Realistically consider the likelihood of each of the unusual events above. For example, just in my family, we have personally experienced a disastrous loss with a fire at my home. My mother in law’s home flooded and she vacated it in a raft. Based on where you live, you can know if you should account for the unlikely event of a flood, hurricane or earthquake. When it comes to job loss, certain industries are more prone to layoffs due to natural economic cycles. Hope for the best while knowing the worst does sometimes happen, and be prepared for it with a well-stocked emergency fund.  

5 Desired Outcomes of Allocating Enough Net Worth to Cash

There are several reasons why estimating the right amount of your net worth to keep in cash is so important.

Financial Peace of Mind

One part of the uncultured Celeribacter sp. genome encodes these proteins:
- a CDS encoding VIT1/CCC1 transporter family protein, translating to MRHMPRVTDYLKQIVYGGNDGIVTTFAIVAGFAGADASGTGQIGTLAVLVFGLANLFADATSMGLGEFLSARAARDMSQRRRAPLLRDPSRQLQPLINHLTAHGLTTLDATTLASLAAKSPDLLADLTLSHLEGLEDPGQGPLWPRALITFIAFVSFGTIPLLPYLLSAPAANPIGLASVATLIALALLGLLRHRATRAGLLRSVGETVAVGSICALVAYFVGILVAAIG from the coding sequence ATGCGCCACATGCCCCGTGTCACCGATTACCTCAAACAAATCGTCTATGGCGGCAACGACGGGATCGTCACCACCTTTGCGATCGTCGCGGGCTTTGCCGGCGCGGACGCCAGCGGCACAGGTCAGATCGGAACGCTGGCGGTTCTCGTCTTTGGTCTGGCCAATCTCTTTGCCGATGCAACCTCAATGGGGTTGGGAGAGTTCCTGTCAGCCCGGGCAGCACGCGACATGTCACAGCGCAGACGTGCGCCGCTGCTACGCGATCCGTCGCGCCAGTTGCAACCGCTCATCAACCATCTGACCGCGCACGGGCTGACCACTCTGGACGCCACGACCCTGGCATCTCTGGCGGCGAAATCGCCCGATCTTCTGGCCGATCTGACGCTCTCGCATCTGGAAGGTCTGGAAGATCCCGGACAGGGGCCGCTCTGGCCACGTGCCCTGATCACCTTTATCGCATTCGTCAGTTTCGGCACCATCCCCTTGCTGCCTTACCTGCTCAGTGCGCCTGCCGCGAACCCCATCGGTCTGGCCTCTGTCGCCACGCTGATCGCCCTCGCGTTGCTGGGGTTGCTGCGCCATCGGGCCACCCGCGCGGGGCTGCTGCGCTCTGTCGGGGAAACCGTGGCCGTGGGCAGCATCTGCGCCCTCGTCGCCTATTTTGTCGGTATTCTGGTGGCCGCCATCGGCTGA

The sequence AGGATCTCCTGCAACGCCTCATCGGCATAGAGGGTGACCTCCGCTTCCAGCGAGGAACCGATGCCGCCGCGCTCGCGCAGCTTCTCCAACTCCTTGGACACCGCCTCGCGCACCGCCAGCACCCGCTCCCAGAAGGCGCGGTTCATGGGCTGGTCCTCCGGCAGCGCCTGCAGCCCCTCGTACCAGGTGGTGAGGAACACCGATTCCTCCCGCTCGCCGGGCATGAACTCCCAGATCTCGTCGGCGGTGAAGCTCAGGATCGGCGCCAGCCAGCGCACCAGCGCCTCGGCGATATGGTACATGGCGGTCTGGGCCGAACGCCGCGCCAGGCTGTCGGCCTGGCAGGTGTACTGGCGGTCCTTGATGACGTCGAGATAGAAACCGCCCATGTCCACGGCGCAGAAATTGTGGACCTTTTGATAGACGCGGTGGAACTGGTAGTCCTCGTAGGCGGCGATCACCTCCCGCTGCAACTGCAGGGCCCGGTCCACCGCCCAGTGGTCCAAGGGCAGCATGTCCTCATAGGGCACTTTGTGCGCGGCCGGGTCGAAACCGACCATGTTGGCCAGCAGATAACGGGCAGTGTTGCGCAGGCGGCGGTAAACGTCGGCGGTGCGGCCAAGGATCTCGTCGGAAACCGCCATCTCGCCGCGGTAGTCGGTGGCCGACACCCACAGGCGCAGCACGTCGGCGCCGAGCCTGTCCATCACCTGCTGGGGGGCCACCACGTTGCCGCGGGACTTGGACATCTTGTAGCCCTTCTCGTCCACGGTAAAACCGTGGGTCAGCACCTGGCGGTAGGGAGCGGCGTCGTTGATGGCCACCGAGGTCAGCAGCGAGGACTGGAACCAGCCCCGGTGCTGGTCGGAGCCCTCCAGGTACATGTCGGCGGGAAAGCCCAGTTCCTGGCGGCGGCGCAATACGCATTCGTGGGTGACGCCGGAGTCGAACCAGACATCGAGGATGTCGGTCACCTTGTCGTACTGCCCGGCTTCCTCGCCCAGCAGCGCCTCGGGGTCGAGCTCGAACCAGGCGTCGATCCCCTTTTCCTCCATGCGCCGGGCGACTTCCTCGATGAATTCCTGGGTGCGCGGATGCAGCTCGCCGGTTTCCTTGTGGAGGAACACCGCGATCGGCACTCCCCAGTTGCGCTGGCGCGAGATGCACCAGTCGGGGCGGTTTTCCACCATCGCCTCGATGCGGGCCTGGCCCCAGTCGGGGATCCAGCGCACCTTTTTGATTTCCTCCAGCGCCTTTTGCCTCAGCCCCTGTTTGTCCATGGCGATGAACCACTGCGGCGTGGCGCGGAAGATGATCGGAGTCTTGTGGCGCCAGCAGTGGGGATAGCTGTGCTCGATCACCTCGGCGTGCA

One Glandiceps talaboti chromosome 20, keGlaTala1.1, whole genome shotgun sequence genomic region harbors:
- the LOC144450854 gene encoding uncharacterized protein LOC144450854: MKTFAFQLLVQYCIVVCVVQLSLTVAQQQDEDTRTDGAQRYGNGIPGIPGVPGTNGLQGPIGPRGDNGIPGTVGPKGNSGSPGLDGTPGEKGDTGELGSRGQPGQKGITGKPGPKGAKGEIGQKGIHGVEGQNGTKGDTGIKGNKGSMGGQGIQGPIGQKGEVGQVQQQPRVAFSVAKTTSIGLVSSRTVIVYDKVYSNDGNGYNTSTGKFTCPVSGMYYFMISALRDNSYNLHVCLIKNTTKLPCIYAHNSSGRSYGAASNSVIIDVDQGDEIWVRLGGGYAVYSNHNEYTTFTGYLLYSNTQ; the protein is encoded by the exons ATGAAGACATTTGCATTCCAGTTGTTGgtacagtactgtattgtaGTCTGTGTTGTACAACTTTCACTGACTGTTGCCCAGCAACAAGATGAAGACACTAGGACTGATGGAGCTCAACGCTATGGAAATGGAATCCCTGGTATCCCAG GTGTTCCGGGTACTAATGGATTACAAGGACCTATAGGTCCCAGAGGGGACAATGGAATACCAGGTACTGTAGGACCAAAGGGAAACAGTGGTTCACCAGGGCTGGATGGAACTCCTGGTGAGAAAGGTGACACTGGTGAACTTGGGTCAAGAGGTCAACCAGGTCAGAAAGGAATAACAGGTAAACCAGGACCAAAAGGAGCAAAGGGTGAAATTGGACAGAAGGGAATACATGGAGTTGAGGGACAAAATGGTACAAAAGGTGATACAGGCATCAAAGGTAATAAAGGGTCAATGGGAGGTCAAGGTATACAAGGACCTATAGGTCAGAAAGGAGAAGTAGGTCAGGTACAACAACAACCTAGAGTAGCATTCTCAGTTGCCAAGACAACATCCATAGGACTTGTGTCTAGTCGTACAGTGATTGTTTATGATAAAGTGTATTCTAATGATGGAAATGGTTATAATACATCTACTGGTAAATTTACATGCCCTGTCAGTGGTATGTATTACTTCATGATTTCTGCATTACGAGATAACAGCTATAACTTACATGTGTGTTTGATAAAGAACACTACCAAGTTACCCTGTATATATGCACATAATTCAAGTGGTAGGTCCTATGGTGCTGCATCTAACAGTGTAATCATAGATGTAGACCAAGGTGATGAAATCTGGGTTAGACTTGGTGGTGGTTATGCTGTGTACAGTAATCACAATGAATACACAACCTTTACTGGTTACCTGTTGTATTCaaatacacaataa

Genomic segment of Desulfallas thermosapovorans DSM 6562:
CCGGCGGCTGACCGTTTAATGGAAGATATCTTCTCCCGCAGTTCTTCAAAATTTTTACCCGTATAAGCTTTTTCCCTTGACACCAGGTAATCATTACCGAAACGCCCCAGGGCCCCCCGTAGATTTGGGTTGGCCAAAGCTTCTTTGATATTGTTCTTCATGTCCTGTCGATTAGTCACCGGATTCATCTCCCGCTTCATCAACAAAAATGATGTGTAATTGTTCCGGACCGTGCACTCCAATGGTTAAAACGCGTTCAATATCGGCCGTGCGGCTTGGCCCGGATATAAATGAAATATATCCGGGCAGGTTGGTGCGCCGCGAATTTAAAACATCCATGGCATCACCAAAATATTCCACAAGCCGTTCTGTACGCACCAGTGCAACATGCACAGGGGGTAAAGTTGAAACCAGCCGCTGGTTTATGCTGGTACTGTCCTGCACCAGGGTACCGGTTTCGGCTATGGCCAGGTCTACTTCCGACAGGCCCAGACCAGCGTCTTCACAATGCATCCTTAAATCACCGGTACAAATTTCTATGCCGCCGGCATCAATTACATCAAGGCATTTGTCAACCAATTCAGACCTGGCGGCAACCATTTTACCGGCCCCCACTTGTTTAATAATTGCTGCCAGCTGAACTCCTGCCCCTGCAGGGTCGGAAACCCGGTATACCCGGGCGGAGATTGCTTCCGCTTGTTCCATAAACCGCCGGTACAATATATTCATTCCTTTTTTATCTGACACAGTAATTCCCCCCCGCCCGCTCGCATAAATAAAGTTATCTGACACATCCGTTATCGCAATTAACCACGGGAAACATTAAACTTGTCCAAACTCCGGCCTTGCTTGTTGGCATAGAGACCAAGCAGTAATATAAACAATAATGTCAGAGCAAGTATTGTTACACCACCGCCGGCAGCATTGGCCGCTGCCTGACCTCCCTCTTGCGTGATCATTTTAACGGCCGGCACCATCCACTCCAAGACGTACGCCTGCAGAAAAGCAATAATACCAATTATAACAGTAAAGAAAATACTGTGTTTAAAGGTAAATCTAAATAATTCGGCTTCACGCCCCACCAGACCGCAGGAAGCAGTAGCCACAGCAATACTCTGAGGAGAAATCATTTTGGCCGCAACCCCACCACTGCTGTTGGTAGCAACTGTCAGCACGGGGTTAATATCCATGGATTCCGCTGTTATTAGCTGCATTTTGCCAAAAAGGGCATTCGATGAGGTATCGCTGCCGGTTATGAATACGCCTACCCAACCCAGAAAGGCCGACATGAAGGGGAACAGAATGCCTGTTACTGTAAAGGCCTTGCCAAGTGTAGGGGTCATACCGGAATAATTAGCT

First, paying your bills with ease allows you to avoid financing costs and feel at peace about your money. No one wants financial stress, and there is no reason to have it. By having enough of your net worth in cash, you’ll be able to get through financial crises, job losses and any other more severe situations. Not only this but knowing you can get through them will give you financial peace whether or not unfortunate financial events ever happen.  

Avoidance of Undesirable Debt

Not having enough of your net worth in cash can lead the need to borrow should you become financially strapped, resulting in high debt costs, poor credit, and even financial disaster.  

Core Financial Planning and Investing Goals

Cash management around your monthly living expenses is at the core of your retirement income planning. It tells you how much money you need to retire, which sets the goal for wealth building. Click here to read my post with the steps we take for simple retirement income planning.